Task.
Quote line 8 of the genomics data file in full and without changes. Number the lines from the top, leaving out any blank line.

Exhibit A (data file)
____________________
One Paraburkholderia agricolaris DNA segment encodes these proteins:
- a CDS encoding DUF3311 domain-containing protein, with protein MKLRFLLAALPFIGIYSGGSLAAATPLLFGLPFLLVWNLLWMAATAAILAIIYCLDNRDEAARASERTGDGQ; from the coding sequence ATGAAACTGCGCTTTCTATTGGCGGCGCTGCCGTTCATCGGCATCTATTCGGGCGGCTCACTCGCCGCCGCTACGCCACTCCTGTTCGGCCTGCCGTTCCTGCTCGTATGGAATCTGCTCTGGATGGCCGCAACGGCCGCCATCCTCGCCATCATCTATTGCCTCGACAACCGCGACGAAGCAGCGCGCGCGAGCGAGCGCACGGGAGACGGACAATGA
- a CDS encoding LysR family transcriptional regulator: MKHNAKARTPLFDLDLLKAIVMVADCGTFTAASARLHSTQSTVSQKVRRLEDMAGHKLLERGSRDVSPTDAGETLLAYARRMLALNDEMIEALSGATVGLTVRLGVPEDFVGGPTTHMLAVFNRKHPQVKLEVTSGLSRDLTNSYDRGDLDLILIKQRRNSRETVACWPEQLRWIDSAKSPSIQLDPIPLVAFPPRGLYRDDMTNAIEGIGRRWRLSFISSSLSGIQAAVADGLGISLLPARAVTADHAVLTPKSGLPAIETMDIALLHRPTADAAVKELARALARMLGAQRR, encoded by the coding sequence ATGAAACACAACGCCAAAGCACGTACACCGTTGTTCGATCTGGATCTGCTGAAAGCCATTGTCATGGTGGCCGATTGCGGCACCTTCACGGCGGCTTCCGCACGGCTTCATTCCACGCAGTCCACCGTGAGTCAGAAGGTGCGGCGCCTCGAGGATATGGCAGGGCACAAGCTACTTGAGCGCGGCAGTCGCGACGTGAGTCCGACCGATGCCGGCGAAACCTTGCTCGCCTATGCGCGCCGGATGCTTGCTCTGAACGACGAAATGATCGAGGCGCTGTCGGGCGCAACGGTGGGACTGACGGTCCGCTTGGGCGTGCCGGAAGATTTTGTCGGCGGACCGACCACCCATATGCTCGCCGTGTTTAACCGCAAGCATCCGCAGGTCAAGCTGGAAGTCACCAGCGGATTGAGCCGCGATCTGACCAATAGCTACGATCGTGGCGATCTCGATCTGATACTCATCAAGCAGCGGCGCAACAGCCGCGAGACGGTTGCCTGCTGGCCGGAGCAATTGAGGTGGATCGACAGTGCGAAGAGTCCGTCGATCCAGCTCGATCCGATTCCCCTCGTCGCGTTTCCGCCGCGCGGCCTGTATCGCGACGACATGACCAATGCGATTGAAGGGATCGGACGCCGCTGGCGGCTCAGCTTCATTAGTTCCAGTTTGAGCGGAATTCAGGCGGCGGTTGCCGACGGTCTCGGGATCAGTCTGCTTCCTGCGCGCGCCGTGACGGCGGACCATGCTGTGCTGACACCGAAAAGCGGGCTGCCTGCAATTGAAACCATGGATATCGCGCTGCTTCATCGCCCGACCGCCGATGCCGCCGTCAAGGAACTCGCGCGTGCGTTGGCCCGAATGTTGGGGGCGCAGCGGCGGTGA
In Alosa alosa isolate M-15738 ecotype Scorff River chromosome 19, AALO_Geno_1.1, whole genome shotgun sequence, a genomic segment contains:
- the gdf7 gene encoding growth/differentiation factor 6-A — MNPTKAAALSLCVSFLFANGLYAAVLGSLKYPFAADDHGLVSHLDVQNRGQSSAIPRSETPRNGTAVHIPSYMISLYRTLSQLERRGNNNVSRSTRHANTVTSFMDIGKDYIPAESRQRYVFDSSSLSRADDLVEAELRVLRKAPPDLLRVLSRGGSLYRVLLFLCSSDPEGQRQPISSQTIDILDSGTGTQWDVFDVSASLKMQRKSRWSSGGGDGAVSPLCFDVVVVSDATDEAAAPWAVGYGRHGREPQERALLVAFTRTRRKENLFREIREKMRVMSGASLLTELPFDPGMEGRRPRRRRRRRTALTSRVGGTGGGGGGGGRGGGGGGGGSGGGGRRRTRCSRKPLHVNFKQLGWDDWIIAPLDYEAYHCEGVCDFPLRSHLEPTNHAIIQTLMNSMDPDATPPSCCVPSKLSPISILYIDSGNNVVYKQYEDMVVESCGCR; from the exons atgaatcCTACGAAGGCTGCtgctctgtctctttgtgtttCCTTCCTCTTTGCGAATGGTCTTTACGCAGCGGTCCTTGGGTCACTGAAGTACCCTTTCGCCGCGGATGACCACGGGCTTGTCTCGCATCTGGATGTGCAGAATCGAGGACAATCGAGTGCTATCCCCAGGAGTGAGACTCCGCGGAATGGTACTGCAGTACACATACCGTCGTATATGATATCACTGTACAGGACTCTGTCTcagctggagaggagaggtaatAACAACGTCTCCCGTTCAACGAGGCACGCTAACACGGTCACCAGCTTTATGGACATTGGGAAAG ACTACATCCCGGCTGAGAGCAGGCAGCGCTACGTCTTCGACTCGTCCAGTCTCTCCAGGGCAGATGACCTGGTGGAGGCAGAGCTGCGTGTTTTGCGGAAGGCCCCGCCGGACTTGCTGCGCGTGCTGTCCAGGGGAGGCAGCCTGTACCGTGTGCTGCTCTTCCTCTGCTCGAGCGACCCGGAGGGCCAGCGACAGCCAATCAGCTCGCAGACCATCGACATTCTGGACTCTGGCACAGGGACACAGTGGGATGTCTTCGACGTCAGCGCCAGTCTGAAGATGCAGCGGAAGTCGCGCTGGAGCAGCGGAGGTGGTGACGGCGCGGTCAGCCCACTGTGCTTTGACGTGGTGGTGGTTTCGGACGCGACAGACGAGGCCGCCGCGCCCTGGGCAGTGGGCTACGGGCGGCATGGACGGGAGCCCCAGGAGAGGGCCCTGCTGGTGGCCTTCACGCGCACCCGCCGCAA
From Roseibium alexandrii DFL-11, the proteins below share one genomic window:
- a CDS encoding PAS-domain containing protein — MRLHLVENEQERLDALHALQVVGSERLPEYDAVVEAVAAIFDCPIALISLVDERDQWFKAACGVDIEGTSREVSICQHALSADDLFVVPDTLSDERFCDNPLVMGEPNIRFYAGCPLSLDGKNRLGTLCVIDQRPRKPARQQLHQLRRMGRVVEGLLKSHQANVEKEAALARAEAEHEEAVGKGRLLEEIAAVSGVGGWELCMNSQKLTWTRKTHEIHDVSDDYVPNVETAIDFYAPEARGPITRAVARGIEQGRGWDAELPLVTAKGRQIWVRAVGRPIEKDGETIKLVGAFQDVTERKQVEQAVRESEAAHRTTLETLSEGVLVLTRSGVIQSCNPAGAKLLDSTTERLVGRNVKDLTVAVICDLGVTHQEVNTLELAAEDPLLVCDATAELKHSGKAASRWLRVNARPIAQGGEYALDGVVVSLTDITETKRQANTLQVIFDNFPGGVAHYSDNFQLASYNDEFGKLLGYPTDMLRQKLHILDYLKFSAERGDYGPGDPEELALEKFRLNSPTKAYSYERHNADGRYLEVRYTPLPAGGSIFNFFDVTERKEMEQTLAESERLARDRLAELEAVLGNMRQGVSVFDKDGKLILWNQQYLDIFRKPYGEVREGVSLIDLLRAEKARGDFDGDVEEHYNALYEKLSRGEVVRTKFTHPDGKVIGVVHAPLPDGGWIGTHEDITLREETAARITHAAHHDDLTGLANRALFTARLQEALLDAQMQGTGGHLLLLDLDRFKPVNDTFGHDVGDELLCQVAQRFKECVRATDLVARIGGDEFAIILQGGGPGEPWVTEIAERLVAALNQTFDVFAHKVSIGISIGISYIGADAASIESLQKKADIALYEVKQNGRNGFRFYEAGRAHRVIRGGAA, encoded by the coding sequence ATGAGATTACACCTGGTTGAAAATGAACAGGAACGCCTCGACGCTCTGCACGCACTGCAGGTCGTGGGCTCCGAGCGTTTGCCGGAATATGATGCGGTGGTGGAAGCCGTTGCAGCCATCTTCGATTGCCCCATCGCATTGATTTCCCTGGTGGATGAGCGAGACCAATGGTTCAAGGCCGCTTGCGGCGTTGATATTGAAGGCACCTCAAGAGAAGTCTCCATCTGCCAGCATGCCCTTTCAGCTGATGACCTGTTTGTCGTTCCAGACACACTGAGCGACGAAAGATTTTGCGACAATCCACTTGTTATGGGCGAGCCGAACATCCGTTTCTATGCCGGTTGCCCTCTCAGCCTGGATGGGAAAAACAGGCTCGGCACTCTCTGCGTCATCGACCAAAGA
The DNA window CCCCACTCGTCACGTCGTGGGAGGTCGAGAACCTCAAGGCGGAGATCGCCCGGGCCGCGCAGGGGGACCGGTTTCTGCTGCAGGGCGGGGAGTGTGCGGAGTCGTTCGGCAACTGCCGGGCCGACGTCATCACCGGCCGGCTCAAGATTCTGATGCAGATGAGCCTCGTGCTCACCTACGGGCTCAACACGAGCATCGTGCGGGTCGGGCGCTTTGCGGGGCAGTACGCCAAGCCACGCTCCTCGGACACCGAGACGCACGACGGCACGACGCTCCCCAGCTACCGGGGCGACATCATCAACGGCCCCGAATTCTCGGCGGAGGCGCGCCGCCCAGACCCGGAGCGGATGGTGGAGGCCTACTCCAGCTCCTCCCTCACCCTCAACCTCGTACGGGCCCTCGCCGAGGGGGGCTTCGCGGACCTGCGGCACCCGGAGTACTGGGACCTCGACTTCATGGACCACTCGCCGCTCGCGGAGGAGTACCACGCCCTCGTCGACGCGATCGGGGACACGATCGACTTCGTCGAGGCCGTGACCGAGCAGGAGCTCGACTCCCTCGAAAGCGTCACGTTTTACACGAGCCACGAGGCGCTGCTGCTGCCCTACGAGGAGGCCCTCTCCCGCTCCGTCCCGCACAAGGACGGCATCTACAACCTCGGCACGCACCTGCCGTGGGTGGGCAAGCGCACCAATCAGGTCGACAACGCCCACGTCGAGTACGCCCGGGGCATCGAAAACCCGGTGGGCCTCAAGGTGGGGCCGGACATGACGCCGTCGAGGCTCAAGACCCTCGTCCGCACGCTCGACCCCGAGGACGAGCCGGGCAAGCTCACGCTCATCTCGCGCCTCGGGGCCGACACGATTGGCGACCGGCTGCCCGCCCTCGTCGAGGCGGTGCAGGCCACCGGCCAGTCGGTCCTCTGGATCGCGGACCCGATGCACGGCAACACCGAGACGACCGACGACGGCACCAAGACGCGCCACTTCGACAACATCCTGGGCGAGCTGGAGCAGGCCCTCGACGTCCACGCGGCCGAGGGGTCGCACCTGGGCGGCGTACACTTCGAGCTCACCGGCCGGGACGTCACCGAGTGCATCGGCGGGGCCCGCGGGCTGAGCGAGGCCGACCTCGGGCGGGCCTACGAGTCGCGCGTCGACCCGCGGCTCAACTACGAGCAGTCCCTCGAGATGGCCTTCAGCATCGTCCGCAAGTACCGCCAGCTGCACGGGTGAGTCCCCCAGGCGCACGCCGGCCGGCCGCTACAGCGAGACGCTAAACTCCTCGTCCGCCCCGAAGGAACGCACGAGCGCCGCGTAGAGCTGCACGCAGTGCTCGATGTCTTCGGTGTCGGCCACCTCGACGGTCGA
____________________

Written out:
The DNA window CCCCACTCGTCACGTCGTGGGAGGTCGAGAACCTCAAGGCGGAGATCGCCCGGGCCGCGCAGGGGGACCGGTTTCTGCTGCAGGGCGGGGAGTGTGCGGAGTCGTTCGGCAACTGCCGGGCCGACGTCATCACCGGCCGGCTCAAGATTCTGATGCAGATGAGCCTCGTGCTCACCTACGGGCTCAACACGAGCATCGTGCGGGTCGGGCGCTTTGCGGGGCAGTACGCCAAGCCACGCTCCTCGGACACCGAGACGCACGACGGCACGACGCTCCCCAGCTACCGGGGCGACATCATCAACGGCCCCGAATTCTCGGCGGAGGCGCGCCGCCCAGACCCGGAGCGGATGGTGGAGGCCTACTCCAGCTCCTCCCTCACCCTCAACCTCGTACGGGCCCTCGCCGAGGGGGGCTTCGCGGACCTGCGGCACCCGGAGTACTGGGACCTCGACTTCATGGACCACTCGCCGCTCGCGGAGGAGTACCACGCCCTCGTCGACGCGATCGGGGACACGATCGACTTCGTCGAGGCCGTGACCGAGCAGGAGCTCGACTCCCTCGAAAGCGTCACGTTTTACACGAGCCACGAGGCGCTGCTGCTGCCCTACGAGGAGGCCCTCTCCCGCTCCGTCCCGCACAAGGACGGCATCTACAACCTCGGCACGCACCTGCCGTGGGTGGGCAAGCGCACCAATCAGGTCGACAACGCCCACGTCGAGTACGCCCGGGGCATCGAAAACCCGGTGGGCCTCAAGGTGGGGCCGGACATGACGCCGTCGAGGCTCAAGACCCTCGTCCGCACGCTCGACCCCGAGGACGAGCCGGGCAAGCTCACGCTCATCTCGCGCCTCGGGGCCGACACGATTGGCGACCGGCTGCCCGCCCTCGTCGAGGCGGTGCAGGCCACCGGCCAGTCGGTCCTCTGGATCGCGGACCCGATGCACGGCAACACCGAGACGACCGACGACGGCACCAAGACGCGCCACTTCGACAACATCCTGGGCGAGCTGGAGCAGGCCCTCGACGTCCACGCGGCCGAGGGGTCGCACCTGGGCGGCGTACACTTCGAGCTCACCGGCCGGGACGTCACCGAGTGCATCGGCGGGGCCCGCGGGCTGAGCGAGGCCGACCTCGGGCGGGCCTACGAGTCGCGCGTCGACCCGCGGCTCAACTACGAGCAGTCCCTCGAGATGGCCTTCAGCATCGTCCGCAAGTACCGCCAGCTGCACGGGTGAGTCCCCCAGGCGCACGCCGGCCGGCCGCTACAGCGAGACGCTAAACTCCTCGTCCGCCCCGAAGGAACGCACGAGCGCCGCGTAGAGCTGCACGCAGTGCTCGATGTCTTCGGTGTCGGCCACCTCGACGGTCGA